Also it’s now the first of September and officially the start of the part of the year where we can trim hedges, gather firewood for next year and do a bit more work around the place without disturbing wildlife with their young.
We have been busy as bees round the holding still, but since the start of lockdown in March we have not had any significant rainfall!!! 10 weeks!!
Things are tinder dry outside…. we are having to regularly water everywhere and currently just the other side of our nearest village there is a forestry and field fire that the forestry services and a helicopter have been battling since Sunday evening…
Thankfully there is some rain forecast tonight and for at least the morning tomorrow! The earth here will give a sigh of relief I expect when it starts to fall!!
In the meantime here a few snapshots of the past few weeks here! New fencing, shearing, turning out the horses, new chicks, new play stuff for the boys, elderflowers and a lot more!!
Social distancing smallholding style!! We have an absolute load of work to get on with here on the smallholding and with the nice dry weather that has started we have made a start!!
Moving the chickens and ducks to new turf. Wood chipping paths and flower beds and around new raised beds!
Having cleared the Polytunnel a while back, we have started some seeds in there and in the house. Today we have started in the veg garden, turning the beds from an absolute weed ridden state into something we can actually plant into!! So we have seeds ready for starting in successional sowings there!!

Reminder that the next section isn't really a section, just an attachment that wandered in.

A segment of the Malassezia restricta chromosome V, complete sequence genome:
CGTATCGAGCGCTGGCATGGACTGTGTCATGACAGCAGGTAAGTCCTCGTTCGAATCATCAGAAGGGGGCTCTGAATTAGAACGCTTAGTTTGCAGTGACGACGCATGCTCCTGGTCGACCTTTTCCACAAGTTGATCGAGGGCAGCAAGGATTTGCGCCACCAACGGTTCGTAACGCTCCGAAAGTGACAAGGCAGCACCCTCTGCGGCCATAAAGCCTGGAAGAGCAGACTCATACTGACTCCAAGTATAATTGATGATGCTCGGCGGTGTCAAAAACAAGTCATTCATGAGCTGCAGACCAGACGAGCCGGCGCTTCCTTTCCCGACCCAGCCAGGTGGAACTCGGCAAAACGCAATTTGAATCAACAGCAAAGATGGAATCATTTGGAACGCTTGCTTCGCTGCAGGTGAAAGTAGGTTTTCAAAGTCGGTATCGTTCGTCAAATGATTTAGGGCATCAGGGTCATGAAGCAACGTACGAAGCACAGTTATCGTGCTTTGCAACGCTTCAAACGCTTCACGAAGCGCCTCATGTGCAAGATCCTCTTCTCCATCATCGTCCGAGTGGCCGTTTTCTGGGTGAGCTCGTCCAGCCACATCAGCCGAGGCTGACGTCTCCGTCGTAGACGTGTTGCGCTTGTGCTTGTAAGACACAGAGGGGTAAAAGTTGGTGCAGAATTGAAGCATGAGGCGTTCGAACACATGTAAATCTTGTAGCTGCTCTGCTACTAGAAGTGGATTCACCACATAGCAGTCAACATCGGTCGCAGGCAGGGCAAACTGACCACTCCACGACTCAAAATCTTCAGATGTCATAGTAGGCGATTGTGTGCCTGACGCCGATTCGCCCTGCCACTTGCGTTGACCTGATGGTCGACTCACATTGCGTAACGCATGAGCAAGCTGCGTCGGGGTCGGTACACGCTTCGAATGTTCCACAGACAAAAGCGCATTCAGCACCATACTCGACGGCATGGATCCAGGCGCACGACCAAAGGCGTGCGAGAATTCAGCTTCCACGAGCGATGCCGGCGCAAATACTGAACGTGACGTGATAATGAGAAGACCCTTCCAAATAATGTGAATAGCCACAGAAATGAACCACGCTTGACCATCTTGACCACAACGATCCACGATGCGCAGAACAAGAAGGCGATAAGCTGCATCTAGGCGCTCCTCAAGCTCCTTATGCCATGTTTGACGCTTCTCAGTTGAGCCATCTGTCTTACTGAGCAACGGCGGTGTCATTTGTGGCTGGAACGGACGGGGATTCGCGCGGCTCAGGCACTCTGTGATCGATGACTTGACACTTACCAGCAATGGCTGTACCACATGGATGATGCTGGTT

We have started a few projects for the boys for play, including a bean teepee…
These times are going to be difficult, but I am certain, no determined that we will come through it and be more organised, sorted, prepared and ready to face the new world head on. We are using this as an opportunity to finish projects started, start new projects, action plans we’ve had on the back burner for an age it seems.
So as for plans….
Weeding (there is always weeding)
Growing veg and fruit
Dyeing all the yarn
Clearing and sorting first the house, then the barns (I’ve started this as a wet day job and am part way through upstairs…. slow work with two small helpers though)
Finishing the new cottage
Building a tree house (if W gets his way it will be two storeys!!)
Making a garden or lots more garden areas
Gates, trying desperately to keep the errant hound in and the free range children!!
Processing the giant log pile into useable stacked logs ready for next winter
And there is likely to be more but I’ll add them to the lists as I go along!!